Changing lenses in the blinds is difficult.  I’d suggest you bring a single zoom instead.  A second option would be to bring a second lens on a second body.

Anything 500mm or larger is not going to be practical in the blind…plus the other folks in there would be sorely tempted to kill you.

4)  Camera Settings?

Unless you are going to try to capture them in flight, you won’t need a particularly fast camera setting for Puffins.  I rarely had to go over 1/1000th of a second.

I was able to shoot with an ISO of 200 but you might have to boost that if you are there on a foggy or rainy day.

5)  Tripod?

The blinds are tight, so this isn’t a shoot where you want to bring every piece of gear you have. Leave your tripod and monopod at home.  You could bring a beanbag if you have one, but I found that I could support my big lens on the bottom of the windows and it worked just fine.

6)  Don’t get in a rutPeaking at Puffins:  Tips for Puffin Photo Tours on Machias Seal Island

Going on this tour, my goals were simple.  I really wanted to get a good puffin headshot and some in-flight images.  On any ‘normal’ photo tour, those goals would have been challenging enough to keep me busy for a half day.  But not here.  The puffins are so close and so comfortable around humans that I easily had those goals nailed in the first ten minutes.  Don’t get so focused on your initial goals that you miss out on other opportunities.  Try for different backgrounds and look for unusual behavior or poses.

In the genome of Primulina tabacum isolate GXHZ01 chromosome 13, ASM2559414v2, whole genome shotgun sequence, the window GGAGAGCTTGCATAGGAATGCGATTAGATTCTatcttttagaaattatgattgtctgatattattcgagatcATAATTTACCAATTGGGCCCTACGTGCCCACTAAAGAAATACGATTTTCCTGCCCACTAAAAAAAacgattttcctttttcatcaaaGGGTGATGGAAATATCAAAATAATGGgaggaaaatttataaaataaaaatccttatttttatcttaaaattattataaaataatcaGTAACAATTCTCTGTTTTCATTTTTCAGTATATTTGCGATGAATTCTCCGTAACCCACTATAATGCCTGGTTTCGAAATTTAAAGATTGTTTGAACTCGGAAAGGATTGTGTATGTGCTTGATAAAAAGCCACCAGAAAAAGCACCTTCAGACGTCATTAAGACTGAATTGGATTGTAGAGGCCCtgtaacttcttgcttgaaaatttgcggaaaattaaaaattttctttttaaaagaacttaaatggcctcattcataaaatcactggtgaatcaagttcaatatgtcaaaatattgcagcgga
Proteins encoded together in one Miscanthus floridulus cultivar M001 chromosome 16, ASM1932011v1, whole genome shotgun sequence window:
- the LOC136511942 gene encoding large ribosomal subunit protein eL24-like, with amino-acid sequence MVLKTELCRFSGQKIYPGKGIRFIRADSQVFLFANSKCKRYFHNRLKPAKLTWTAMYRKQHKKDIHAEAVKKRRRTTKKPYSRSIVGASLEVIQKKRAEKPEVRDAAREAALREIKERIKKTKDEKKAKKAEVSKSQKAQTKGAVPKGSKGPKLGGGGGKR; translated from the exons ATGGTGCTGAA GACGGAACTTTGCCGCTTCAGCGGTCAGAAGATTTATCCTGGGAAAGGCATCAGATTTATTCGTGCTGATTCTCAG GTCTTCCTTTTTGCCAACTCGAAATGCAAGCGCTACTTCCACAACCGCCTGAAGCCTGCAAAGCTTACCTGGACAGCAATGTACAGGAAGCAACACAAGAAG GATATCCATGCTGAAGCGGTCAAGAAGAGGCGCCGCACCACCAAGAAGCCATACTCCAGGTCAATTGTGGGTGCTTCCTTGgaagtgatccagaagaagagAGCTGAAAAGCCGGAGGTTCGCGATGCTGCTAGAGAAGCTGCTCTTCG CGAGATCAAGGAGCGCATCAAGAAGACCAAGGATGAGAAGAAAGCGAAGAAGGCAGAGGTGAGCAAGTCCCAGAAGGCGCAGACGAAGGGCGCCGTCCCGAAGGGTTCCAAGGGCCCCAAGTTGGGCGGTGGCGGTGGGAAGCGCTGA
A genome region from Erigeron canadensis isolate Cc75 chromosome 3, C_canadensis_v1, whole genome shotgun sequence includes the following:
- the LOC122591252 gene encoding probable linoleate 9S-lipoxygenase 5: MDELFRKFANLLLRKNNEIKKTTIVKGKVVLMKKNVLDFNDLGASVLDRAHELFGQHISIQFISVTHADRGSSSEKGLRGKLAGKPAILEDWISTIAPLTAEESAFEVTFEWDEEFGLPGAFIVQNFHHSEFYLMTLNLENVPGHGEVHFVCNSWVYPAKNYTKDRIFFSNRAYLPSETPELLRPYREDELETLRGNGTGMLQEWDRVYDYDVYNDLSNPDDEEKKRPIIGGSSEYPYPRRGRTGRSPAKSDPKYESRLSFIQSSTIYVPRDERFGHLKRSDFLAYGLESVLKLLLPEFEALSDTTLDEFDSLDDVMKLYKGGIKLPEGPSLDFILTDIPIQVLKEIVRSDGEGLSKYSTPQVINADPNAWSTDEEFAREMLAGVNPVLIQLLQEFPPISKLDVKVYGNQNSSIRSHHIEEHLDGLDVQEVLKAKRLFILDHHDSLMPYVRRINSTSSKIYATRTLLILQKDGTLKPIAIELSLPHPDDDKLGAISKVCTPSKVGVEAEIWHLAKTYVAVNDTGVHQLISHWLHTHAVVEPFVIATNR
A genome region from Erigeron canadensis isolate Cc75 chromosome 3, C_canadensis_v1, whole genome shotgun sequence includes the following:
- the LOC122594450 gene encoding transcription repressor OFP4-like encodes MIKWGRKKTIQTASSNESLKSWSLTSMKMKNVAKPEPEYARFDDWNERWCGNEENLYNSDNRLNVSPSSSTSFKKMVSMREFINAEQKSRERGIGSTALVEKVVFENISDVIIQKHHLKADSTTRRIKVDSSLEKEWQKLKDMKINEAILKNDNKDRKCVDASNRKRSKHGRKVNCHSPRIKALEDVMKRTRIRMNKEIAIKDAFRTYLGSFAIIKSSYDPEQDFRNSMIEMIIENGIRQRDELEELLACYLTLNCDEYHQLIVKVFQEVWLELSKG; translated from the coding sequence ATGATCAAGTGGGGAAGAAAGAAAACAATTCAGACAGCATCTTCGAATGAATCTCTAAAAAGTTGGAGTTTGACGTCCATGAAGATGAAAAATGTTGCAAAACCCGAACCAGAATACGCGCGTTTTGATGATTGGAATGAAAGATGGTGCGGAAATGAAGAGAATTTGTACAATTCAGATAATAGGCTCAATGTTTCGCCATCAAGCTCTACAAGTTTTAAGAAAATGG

7)  Clothing/Footgear

You have a good chance of getting wet on this trip.  Have rain gear for both your camera and yourself.  It is also a lot colder out on the water than on shore, and the wind will make it seem even more so.  Dress in warm layers.  Wear footgear with a good non-slip sole.

Peaking at Puffins:  Tips for Puffin Photo Tours on Machias Seal Island
Puffin’s wings are also used to propel themselves underwater.
Peaking at Puffins:  Tips for Puffin Photo Tours on Machias Seal Island
Their landings antics aren’t graceful, but are good for a chuckle or two.

8)  Backpack

Everything you bring on this tour should fit in a single waterproof backpack.  Stepping from the skiff to the floating dock at the island can be challenging, especially if you have some waves. Carrying your gear in a backpack will be a lot safer than trying to lug it onto the dock in a hand-held bag.

The backpack should be compact…remember, you won’t have room in the blinds for a full sized hiking backpack.

9) Photo gear

Fog and rain are common so bring extra lens cleaning cloths.

Bring a polarizer if you are blessed with a bright day.  It will help saturate the colors and tame glare off of the water.

Don’t forget an extra battery and memory cards…you will be taking a LOT of photos.